A painting of a racehorse, described as one of the finest sporting pictures ever painted, could fetch more than £20 million ($33 million) when it is sold at auction this summer. On July 5 in London, Christie’s is going to sell a George Stubbs horse painting titled Gimcrack on Newmarket Heath, with a Trainer, a Stable-Lad, and a Jockey, one of the most important works by George Stubbs and arguably one of the greatest of all horse-racing paintings.
The masterpiece work was painted in 1765 for Viscount Bolingbroke, who owned Gimcrack,one of the most famous and successful racehorses of its time. In the painting, Gimcrack appears twice, as he’s shown in the background winning a trial and in the foreground being rubbed down with his trainer and jockey.
George Stubbs started his career as a portrait painter in his native Liverpool and York before finding fame as a painter of horses. Unusual for a mid 18th century sporting painting is the vast expanse of clouds and sky, worthy of Constable decades later. It is also apparently in very good condition, which not all Stubbs paintings are because of the materials he used.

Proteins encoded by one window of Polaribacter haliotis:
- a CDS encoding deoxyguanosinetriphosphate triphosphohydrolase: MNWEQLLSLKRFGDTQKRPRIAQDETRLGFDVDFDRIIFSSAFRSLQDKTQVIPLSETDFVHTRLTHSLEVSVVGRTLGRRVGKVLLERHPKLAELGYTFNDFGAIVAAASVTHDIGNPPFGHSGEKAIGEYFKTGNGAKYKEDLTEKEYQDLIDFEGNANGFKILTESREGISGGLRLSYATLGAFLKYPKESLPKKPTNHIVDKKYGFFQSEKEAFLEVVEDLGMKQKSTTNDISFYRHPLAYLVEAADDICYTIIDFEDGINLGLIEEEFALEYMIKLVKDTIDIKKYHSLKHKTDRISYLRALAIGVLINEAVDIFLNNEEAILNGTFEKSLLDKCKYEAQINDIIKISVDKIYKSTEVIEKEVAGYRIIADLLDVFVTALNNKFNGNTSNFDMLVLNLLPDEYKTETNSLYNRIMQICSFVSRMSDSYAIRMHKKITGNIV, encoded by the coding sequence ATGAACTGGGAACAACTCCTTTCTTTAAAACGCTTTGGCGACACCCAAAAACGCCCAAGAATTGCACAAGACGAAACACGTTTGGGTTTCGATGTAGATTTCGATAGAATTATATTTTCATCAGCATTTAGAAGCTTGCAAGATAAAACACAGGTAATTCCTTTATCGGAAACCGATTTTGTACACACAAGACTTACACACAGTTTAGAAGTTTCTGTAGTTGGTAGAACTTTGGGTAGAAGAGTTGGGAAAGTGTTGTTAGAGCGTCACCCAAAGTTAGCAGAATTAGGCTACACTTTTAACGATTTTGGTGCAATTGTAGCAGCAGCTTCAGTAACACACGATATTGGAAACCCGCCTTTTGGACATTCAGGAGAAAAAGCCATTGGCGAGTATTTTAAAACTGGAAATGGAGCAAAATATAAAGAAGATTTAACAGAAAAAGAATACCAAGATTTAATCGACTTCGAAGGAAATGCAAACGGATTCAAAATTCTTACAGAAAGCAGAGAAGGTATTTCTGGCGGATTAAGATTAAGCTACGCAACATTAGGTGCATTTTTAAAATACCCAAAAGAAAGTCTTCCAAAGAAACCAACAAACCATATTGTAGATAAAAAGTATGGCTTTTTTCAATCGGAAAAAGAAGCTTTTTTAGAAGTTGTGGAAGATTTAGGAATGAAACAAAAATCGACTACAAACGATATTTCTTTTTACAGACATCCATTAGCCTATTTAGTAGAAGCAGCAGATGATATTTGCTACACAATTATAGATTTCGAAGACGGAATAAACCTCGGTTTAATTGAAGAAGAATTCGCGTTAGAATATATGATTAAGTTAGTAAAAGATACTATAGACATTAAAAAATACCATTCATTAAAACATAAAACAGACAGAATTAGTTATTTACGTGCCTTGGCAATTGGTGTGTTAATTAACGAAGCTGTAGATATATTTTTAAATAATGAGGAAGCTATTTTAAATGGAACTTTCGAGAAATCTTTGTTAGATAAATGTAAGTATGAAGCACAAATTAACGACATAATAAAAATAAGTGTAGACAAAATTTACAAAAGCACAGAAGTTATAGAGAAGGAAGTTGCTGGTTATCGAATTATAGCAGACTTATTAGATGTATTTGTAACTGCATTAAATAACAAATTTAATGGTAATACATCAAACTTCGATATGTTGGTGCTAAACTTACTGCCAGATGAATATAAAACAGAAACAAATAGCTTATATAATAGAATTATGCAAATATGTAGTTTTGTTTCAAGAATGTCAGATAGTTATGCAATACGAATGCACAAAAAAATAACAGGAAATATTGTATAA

The sale on 5 July is the third time that the work has been at Christie’s. It was sold by Bolingbroke descendents in 1943 to Walter Hutchinson, who set up the National Gallery of British Sports and Pastimes – sadly, a relatively short-lived affair, said John Stainton, the senior director of British pictures and sporting art at Christie’s. In 1951, it was bought by the Woolavington Collection for 12,000 guineas (£12,600), the greatest collection of sporting art in the UK that had been mostly formed at the turn of the century by the whisky magnate and racehorse owner Lord Woolavington.
The collection is now selling, and Christie’s says it is one of the most valuable old master paintings to appear at auction. [Christie’s]